October 31, 2013

Heartbreak is the Best Thing That Ever Happened to Me. ~ Dominique Youkhehpaz

I wouldn’t have admitted this two years ago.

In fact, if you would have told me then, “You will someday be grateful for your broken heart,” I would have laughed (or more likely cried) in your face.

But I say it now: Thank you, dear heart, for being strong enough to fall apart. Thank you, heart, for the precious gift of your breaking.

Like many, I once fell deeply in love. I was so in love, the colors of the leaves on the trees turned brighter. So in love, I could hardly keep up with my mind’s rampant fantasies. So in love, fireworks went off in me every time I held his hand.

And, as is the way with gravity, the fireworks between us ran their course and eventually came crashing down, leaving me dazed and heartbroken with a thousand questions left unanswered.

Let me tell you, the heartbreak that followed was like no other pain I’ve ever experienced. My broken heart was like a volcano: due for eruption at any moment, with periods of peace and stillness in between. The dark periods were incredibly dark and at times unbearable—and they surprised me when they would suddenly pass.

Heartbreak defied and surpassed my expectations.

Rather than the consistent immersion in despair and longing I expected, I was surprised by the sudden, unpredictable way that sorrow wove in and out of my life. A mysterious, almost beautiful darkness enveloped me completely, yes—and there was still plenty of space in me for light and laughter.

A thick fog hovered over me, yet revealed in windy bursts the brilliant sun, made even more magnificent with the contrast.

Some days, I woke up feeling fine, singing, swooning in delight of this magical life. Then I would take a warm bath or wash the dishes and begin to weep uncontrollably.

I would watch a romance film and be surprised that the box of tissues at hand remained full. Then I would go for a drive to buy groceries and have to pull over, blinded with tears from the sudden storm within me.

I learned surrender.

I gave myself over to the deeper yearning in my heart every time I let myself cry.

The veils between worlds, between all concepts of reality became thin, for I was mourning the death of a loved one in my life.

I became like a child—so present with each experience. Supremely vulnerable, tender, curious and a little over dramatic. I learned quickly that the stories and analyses arising in my mind would consume me completely if I let them.

What if he….?

Why didn’t I…?

In some strange way, these stories became impersonal, universal. If I only changed the names and locations, I would be telling someone else’s story, one of millions just like me who felt what I felt.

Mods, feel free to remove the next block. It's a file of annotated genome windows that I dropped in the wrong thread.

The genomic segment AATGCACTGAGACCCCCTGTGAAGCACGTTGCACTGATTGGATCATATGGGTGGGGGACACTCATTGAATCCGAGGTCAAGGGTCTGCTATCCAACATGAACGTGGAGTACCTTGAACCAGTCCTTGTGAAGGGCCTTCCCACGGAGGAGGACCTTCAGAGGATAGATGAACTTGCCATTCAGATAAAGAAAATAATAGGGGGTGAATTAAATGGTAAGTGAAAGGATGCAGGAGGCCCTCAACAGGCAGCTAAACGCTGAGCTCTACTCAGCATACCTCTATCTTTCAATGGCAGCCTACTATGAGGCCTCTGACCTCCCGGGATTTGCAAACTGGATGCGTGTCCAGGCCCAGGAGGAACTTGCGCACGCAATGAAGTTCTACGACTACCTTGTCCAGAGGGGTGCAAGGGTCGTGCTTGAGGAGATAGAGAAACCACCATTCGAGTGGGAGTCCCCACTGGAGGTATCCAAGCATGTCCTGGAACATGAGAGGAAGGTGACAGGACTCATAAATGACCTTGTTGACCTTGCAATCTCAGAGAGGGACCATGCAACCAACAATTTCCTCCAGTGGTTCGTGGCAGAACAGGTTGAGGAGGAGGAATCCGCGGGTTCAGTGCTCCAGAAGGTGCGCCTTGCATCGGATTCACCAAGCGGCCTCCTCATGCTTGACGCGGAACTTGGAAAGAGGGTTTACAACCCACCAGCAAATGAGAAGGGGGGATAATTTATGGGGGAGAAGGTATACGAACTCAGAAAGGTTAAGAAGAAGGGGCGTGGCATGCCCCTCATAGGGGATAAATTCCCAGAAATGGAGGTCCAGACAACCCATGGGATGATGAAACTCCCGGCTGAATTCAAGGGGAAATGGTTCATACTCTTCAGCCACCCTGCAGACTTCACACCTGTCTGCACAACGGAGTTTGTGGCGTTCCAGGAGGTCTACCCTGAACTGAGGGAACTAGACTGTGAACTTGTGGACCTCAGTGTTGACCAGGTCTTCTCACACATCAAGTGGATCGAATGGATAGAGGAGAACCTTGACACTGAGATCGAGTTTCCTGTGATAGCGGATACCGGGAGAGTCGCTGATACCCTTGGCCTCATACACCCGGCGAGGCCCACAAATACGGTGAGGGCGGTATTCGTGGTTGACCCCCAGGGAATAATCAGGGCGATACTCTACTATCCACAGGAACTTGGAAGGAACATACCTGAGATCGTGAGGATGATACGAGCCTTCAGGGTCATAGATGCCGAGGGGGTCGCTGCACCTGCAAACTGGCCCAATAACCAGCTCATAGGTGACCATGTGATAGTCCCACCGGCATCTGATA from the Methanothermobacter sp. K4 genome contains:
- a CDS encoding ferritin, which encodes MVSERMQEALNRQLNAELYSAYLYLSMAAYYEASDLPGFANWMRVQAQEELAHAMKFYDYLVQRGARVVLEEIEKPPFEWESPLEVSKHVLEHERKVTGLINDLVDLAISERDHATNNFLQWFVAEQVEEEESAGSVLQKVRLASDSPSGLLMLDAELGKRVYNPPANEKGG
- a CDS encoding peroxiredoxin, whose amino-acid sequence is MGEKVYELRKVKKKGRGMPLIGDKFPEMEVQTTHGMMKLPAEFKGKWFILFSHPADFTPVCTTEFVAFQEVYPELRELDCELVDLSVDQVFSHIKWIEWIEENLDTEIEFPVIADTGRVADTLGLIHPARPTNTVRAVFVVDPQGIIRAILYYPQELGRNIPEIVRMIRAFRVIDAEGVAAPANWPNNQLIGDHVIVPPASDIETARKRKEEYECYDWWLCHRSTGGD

For a moment, I understood why the world was full of war and violence. I saw the dangerous potential there was to replay my hurt for the rest of my life and close my heart.

I stood at the crossroads.

I chose another way.

“Love’s glory is accepting the heartbreak and opening to it, not once, not a thousand times, but every second.”

~ Andrew Harvey

I refused to close my heart. I refused to harden my hurt into ammunition. Instead, I let myself fall apart completely.

Emotions violently swept my house clean of its furniture, and I let them. I even handed them a broom. Stories spun through my mind like hungry ghosts, and I did my best not to get tangled in their sticky web. I reached out for support from friends and elders to make it through the times when I couldn’t see clearly enough to hold my own.

I practiced opening myself to the way each moment expressed itself through me. Sometimes that meant lying on the floor staring into space, wailing.

When I had the energy, I tapped into the prolific creativity that darkness brings and channeled my tears into collages and poems. Or danced wildly to Cher’s “Believe.” Other times I would go outside and get my hands in the dirt—using my favorite pickaxe to throw all my why me’s into the soil as I hacked at hardened earth.

In time, my heart became broken open, simply by my determination not to let it become broken closed.

I learned not to try to mend or fix my heart, but to keep it broken. To keep it tender. To keep it open.

For only from such depths of vulnerability could I fully receive Love’s gift, trembling in awe. Stripped to the bone, naked, with nothing left but my commitment to Love.

“The mystery of union begins when longing has softened you enough to receive the tenderness of the Beloved. The mystery of union begins when you have been destroyed enough to be grateful for a blade of grass, for the wind and the freshness of the morning, for a beautiful face on the bus.”

~ Andrew Harvey

Dear one, I know I am not alone. Come, lean in with me. Come, touch the center of your longing, where joy and sorrow live both. Tear your complacent I’m fine-s off your naked heart.

Let your tender heart open again and again to the heartbreak of loving completely.

Love wildly.

Love freely.

And when it is time to let go, let go.

Stand bare in your commitment to Love.

And stay true to your innocent, broken open heart. No matter what.


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Assistant Ed: Steph Richard/Ed: Bryonie Wise

{Photo: Theresa L. via Pinterest}

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